More than three-quarters of Americans (76 percent) say they expect to travel more in 2020 after not being able to travel now. Even better, however, is that four in five (80 percent) say they are willing to pay more for privacy and distancing, with cleanliness protocols being a big deciding factor. This is according to a recent study by Ketchum Travel, a global communications consultancy.
But there certainly seems to be mixed results about Americans' opinion of traveling now. The “Transforming Travelers Study” also found that 87 percent of Americans says that fellow travelers—not travel companies—have a greater effect on whether they feel comfortable traveling. As for airlines and hotels, just over one-third (35 percent) and one-quarter (25 percent) of respondents, respectively, do not trust them to provide a safe experience. “In other words, we do not trust each other to follow COVID-19 safety guidelines,” the report said.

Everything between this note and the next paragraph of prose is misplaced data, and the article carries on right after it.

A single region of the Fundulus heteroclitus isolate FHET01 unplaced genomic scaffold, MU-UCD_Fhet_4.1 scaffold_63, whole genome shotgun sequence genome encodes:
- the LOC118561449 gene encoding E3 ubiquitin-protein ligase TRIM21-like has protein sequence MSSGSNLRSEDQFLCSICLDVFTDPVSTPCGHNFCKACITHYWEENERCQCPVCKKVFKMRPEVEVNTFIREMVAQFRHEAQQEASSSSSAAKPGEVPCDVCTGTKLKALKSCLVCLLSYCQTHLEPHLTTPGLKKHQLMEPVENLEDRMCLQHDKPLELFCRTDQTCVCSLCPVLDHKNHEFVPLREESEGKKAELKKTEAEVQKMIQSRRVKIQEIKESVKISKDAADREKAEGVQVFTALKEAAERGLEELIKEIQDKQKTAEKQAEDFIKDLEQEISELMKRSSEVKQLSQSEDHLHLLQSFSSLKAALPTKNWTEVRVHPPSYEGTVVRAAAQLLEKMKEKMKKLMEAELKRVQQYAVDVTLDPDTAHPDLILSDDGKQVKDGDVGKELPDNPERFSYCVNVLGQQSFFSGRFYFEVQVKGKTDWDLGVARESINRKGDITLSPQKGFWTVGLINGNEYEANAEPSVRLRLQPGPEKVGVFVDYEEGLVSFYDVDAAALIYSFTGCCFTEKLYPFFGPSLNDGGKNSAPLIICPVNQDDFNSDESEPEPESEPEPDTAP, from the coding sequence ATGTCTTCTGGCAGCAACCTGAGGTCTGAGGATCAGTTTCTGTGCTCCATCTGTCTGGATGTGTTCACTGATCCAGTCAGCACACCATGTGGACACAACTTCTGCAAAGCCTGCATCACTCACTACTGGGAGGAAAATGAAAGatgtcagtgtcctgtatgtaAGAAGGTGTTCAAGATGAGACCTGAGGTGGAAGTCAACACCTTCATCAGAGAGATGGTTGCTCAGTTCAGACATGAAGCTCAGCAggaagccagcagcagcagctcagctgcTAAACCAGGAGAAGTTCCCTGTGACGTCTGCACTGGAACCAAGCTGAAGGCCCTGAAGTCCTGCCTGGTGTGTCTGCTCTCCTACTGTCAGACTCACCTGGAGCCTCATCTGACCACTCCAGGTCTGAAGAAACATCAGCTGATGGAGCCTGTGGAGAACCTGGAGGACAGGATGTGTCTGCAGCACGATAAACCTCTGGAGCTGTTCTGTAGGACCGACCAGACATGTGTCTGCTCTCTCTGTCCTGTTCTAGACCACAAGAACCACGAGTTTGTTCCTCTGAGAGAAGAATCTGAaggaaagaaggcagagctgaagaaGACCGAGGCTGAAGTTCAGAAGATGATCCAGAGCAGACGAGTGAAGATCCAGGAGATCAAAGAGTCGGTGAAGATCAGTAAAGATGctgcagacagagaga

On the same footing, it seems many respondents feel that traveling itself could be violating COVID-19 safety guidelines, as 67 percent said they would judge others for traveling before they, themselves, think it is safe. About half expect to censor their social media posts to avoid being “travel shamed” by those who are more cautious.
As for who may be traveling? Families seem to be a common answer. Two-thirds (64 percent) of parents say COVID-19 has made traveling with their children more likely and nearly two-thirds (63 percent) of parents of adult children (aged 18-plus) say COVID-19 has made traveling together more likely. Similarly, more than half (57 percent) said that COVID-19 has made traveling with close friends more likely.
Ketchum Travel surveyed close to 4,000 Americans in late July for the “Transforming Travelers Study.”
Source: Ketchum Travel